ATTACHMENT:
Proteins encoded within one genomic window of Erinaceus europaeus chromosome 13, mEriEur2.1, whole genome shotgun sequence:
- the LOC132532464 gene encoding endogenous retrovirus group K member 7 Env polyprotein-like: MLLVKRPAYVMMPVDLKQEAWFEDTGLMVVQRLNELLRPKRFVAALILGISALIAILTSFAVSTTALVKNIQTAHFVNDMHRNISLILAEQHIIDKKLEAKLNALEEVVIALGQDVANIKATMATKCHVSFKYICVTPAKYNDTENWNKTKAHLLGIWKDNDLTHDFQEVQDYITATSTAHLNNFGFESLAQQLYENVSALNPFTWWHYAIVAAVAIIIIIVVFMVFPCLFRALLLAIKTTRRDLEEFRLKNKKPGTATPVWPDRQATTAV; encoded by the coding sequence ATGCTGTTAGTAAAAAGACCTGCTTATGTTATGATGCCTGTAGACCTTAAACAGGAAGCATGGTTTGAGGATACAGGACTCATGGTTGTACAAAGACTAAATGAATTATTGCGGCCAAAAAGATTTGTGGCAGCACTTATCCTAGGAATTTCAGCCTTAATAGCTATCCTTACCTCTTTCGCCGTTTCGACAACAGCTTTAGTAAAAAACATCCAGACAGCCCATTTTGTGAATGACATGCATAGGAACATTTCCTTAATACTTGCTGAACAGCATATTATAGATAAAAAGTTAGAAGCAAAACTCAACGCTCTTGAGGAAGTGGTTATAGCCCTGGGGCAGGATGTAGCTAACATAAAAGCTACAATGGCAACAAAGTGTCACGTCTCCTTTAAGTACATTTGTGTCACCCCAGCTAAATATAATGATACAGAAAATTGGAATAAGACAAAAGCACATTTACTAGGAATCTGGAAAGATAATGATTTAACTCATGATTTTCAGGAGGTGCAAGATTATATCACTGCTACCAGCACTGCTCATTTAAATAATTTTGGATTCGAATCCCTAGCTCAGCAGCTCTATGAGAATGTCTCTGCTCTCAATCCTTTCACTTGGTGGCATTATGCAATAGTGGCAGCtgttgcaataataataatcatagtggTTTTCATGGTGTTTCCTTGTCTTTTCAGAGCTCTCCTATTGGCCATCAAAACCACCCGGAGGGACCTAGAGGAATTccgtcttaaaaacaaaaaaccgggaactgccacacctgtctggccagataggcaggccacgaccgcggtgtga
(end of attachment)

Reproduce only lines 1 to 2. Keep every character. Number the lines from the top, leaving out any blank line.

Proteins encoded within one genomic window of Erinaceus europaeus chromosome 13, mEriEur2.1, whole genome shotgun sequence:
- the LOC132532464 gene encoding endogenous retrovirus group K member 7 Env polyprotein-like: MLLVKRPAYVMMPVDLKQEAWFEDTGLMVVQRLNELLRPKRFVAALILGISALIAILTSFAVSTTALVKNIQTAHFVNDMHRNISLILAEQHIIDKKLEAKLNALEEVVIALGQDVANIKATMATKCHVSFKYICVTPAKYNDTENWNKTKAHLLGIWKDNDLTHDFQEVQDYITATSTAHLNNFGFESLAQQLYENVSALNPFTWWHYAIVAAVAIIIIIVVFMVFPCLFRALLLAIKTTRRDLEEFRLKNKKPGTATPVWPDRQATTAV; encoded by the coding sequence ATGCTGTTAGTAAAAAGACCTGCTTATGTTATGATGCCTGTAGACCTTAAACAGGAAGCATGGTTTGAGGATACAGGACTCATGGTTGTACAAAGACTAAATGAATTATTGCGGCCAAAAAGATTTGTGGCAGCACTTATCCTAGGAATTTCAGCCTTAATAGCTATCCTTACCTCTTTCGCCGTTTCGACAACAGCTTTAGTAAAAAACATCCAGACAGCCCATTTTGTGAATGACATGCATAGGAACATTTCCTTAATACTTGCTGAACAGCATATTATAGATAAAAAGTTAGAAGCAAAACTCAACGCTCTTGAGGAAGTGGTTATAGCCCTGGGGCAGGATGTAGCTAACATAAAAGCTACAATGGCAACAAAGTGTCACGTCTCCTTTAAGTACATTTGTGTCACCCCAGCTAAATATAATGATACAGAAAATTGGAATAAGACAAAAGCACATTTACTAGGAATCTGGAAAGATAATGATTTAACTCATGATTTTCAGGAGGTGCAAGATTATATCACTGCTACCAGCACTGCTCATTTAAATAATTTTGGATTCGAATCCCTAGCTCAGCAGCTCTATGAGAATGTCTCTGCTCTCAATCCTTTCACTTGGTGGCATTATGCAATAGTGGCAGCtgttgcaataataataatcatagtggTTTTCATGGTGTTTCCTTGTCTTTTCAGAGCTCTCCTATTGGCCATCAAAACCACCCGGAGGGACCTAGAGGAATTccgtcttaaaaacaaaaaaccgggaactgccacacctgtctggccagataggcaggccacgaccgcggtgtga